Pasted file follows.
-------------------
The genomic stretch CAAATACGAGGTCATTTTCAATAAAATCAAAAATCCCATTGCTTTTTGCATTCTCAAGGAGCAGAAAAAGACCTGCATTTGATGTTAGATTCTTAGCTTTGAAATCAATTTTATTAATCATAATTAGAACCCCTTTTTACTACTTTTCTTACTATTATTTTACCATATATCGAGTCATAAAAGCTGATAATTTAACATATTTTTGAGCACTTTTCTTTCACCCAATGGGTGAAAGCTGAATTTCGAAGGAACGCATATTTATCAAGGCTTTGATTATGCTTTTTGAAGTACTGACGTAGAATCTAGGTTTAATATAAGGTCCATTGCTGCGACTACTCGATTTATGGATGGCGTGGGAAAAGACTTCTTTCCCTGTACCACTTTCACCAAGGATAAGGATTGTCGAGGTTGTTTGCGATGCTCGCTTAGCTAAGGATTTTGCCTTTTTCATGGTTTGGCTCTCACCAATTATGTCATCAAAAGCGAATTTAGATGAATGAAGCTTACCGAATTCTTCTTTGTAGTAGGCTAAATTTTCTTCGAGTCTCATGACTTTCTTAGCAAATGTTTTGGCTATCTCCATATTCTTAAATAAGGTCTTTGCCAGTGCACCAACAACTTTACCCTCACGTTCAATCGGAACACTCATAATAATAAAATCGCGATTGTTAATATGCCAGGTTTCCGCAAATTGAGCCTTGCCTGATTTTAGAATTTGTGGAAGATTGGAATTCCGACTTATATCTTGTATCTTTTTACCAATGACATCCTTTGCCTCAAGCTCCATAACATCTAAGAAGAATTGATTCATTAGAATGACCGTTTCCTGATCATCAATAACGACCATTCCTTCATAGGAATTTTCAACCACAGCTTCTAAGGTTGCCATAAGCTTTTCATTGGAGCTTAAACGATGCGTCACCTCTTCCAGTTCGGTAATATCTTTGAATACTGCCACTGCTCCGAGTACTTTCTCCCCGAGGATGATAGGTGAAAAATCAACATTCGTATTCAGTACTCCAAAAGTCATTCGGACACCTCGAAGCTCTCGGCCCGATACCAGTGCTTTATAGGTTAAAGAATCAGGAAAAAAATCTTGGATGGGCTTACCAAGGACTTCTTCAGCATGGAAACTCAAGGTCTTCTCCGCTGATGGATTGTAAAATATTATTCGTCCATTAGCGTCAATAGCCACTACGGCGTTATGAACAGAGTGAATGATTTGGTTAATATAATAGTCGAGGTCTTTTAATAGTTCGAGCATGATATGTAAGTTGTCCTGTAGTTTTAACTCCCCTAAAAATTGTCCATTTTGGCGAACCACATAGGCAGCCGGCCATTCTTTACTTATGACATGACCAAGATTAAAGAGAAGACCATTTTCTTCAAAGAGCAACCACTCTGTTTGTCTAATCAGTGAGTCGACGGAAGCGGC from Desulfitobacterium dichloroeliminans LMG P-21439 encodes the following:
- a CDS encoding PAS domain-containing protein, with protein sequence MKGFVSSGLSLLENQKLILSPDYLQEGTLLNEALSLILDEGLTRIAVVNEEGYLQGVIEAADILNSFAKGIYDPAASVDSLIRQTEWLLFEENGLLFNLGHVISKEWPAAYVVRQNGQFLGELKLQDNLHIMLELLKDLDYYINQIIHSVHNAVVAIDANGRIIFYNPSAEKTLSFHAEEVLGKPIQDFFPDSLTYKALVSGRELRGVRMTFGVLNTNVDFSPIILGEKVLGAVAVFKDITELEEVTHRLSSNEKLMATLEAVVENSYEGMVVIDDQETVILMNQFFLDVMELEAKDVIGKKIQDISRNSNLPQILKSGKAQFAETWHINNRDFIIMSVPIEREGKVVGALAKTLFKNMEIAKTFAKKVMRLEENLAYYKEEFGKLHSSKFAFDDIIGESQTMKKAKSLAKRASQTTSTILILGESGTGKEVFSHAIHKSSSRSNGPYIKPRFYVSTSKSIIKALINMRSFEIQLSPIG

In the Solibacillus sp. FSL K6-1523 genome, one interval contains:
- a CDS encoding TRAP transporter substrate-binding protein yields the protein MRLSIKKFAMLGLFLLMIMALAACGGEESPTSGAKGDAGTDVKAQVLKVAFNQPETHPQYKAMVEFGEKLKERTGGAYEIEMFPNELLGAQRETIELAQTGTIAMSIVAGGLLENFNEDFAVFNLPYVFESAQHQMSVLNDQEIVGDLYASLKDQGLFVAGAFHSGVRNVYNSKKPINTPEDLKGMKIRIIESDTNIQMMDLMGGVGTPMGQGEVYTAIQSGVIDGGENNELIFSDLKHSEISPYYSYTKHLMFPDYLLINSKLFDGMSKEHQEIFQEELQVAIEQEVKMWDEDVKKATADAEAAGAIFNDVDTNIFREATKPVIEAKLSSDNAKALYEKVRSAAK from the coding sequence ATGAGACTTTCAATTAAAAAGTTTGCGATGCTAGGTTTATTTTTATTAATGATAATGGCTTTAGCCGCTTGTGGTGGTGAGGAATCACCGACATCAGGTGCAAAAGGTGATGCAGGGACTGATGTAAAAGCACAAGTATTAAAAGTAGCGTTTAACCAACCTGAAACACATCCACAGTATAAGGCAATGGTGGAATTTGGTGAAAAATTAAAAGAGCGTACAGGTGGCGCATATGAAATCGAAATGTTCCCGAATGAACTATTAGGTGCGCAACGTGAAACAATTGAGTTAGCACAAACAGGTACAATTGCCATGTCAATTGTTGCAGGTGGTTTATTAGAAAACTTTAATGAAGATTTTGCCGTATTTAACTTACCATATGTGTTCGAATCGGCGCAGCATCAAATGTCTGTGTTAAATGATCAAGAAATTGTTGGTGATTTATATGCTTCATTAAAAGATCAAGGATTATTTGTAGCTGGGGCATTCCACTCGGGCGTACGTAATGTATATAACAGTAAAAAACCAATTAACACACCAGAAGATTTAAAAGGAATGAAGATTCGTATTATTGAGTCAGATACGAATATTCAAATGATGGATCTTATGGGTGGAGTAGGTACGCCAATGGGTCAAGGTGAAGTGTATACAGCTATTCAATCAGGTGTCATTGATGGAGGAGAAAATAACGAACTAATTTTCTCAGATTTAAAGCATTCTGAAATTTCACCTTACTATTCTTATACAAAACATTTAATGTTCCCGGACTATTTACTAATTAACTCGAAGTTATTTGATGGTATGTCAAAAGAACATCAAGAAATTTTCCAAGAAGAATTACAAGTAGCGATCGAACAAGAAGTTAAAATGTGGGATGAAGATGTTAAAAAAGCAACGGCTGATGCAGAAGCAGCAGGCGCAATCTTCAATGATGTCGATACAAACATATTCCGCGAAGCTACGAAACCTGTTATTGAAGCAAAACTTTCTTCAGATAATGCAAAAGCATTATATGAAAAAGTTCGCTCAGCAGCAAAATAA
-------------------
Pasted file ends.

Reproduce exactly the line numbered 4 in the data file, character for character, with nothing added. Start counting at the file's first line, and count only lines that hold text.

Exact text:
- a CDS encoding TRAP transporter substrate-binding protein yields the protein MRLSIKKFAMLGLFLLMIMALAACGGEESPTSGAKGDAGTDVKAQVLKVAFNQPETHPQYKAMVEFGEKLKERTGGAYEIEMFPNELLGAQRETIELAQTGTIAMSIVAGGLLENFNEDFAVFNLPYVFESAQHQMSVLNDQEIVGDLYASLKDQGLFVAGAFHSGVRNVYNSKKPINTPEDLKGMKIRIIESDTNIQMMDLMGGVGTPMGQGEVYTAIQSGVIDGGENNELIFSDLKHSEISPYYSYTKHLMFPDYLLINSKLFDGMSKEHQEIFQEELQVAIEQEVKMWDEDVKKATADAEAAGAIFNDVDTNIFREATKPVIEAKLSSDNAKALYEKVRSAAK from the coding sequence ATGAGACTTTCAATTAAAAAGTTTGCGATGCTAGGTTTATTTTTATTAATGATAATGGCTTTAGCCGCTTGTGGTGGTGAGGAATCACCGACATCAGGTGCAAAAGGTGATGCAGGGACTGATGTAAAAGCACAAGTATTAAAAGTAGCGTTTAACCAACCTGAAACACATCCACAGTATAAGGCAATGGTGGAATTTGGTGAAAAATTAAAAGAGCGTACAGGTGGCGCATATGAAATCGAAATGTTCCCGAATGAACTATTAGGTGCGCAACGTGAAACAATTGAGTTAGCACAAACAGGTACAATTGCCATGTCAATTGTTGCAGGTGGTTTATTAGAAAACTTTAATGAAGATTTTGCCGTATTTAACTTACCATATGTGTTCGAATCGGCGCAGCATCAAATGTCTGTGTTAAATGATCAAGAAATTGTTGGTGATTTATATGCTTCATTAAAAGATCAAGGATTATTTGTAGCTGGGGCATTCCACTCGGGCGTACGTAATGTATATAACAGTAAAAAACCAATTAACACACCAGAAGATTTAAAAGGAATGAAGATTCGTATTATTGAGTCAGATACGAATATTCAAATGATGGATCTTATGGGTGGAGTAGGTACGCCAATGGGTCAAGGTGAAGTGTATACAGCTATTCAATCAGGTGTCATTGATGGAGGAGAAAATAACGAACTAATTTTCTCAGATTTAAAGCATTCTGAAATTTCACCTTACTATTCTTATACAAAACATTTAATGTTCCCGGACTATTTACTAATTAACTCGAAGTTATTTGATGGTATGTCAAAAGAACATCAAGAAATTTTCCAAGAAGAATTACAAGTAGCGATCGAACAAGAAGTTAAAATGTGGGATGAAGATGTTAAAAAAGCAACGGCTGATGCAGAAGCAGCAGGCGCAATCTTCAATGATGTCGATACAAACATATTCCGCGAAGCTACGAAACCTGTTATTGAAGCAAAACTTTCTTCAGATAATGCAAAAGCATTATATGAAAAAGTTCGCTCAGCAGCAAAATAA